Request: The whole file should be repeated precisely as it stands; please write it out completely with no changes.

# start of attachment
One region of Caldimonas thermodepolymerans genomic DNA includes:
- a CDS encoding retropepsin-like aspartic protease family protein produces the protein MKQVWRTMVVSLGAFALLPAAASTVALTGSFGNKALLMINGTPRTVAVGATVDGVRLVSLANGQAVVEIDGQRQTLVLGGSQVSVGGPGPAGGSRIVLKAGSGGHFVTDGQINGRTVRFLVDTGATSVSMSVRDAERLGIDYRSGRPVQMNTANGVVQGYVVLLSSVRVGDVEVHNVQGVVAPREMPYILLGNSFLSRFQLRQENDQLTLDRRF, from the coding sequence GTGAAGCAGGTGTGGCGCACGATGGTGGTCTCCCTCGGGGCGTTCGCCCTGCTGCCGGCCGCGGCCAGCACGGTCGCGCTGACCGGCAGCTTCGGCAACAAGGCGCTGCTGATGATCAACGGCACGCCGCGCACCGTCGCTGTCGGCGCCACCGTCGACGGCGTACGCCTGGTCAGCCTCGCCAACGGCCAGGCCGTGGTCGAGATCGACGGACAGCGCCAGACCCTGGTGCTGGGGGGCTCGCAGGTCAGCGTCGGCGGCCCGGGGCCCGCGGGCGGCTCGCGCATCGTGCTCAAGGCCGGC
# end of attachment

One region of Caldimonas thermodepolymerans genomic DNA includes:
- a CDS encoding retropepsin-like aspartic protease family protein produces the protein MKQVWRTMVVSLGAFALLPAAASTVALTGSFGNKALLMINGTPRTVAVGATVDGVRLVSLANGQAVVEIDGQRQTLVLGGSQVSVGGPGPAGGSRIVLKAGSGGHFVTDGQINGRTVRFLVDTGATSVSMSVRDAERLGIDYRSGRPVQMNTANGVVQGYVVLLSSVRVGDVEVHNVQGVVAPREMPYILLGNSFLSRFQLRQENDQLTLDRRF, from the coding sequence GTGAAGCAGGTGTGGCGCACGATGGTGGTCTCCCTCGGGGCGTTCGCCCTGCTGCCGGCCGCGGCCAGCACGGTCGCGCTGACCGGCAGCTTCGGCAACAAGGCGCTGCTGATGATCAACGGCACGCCGCGCACCGTCGCTGTCGGCGCCACCGTCGACGGCGTACGCCTGGTCAGCCTCGCCAACGGCCAGGCCGTGGTCGAGATCGACGGACAGCGCCAGACCCTGGTGCTGGGGGGCTCGCAGGTCAGCGTCGGCGGCCCGGGGCCCGCGGGCGGCTCGCGCATCGTGCTCAAGGCCGGC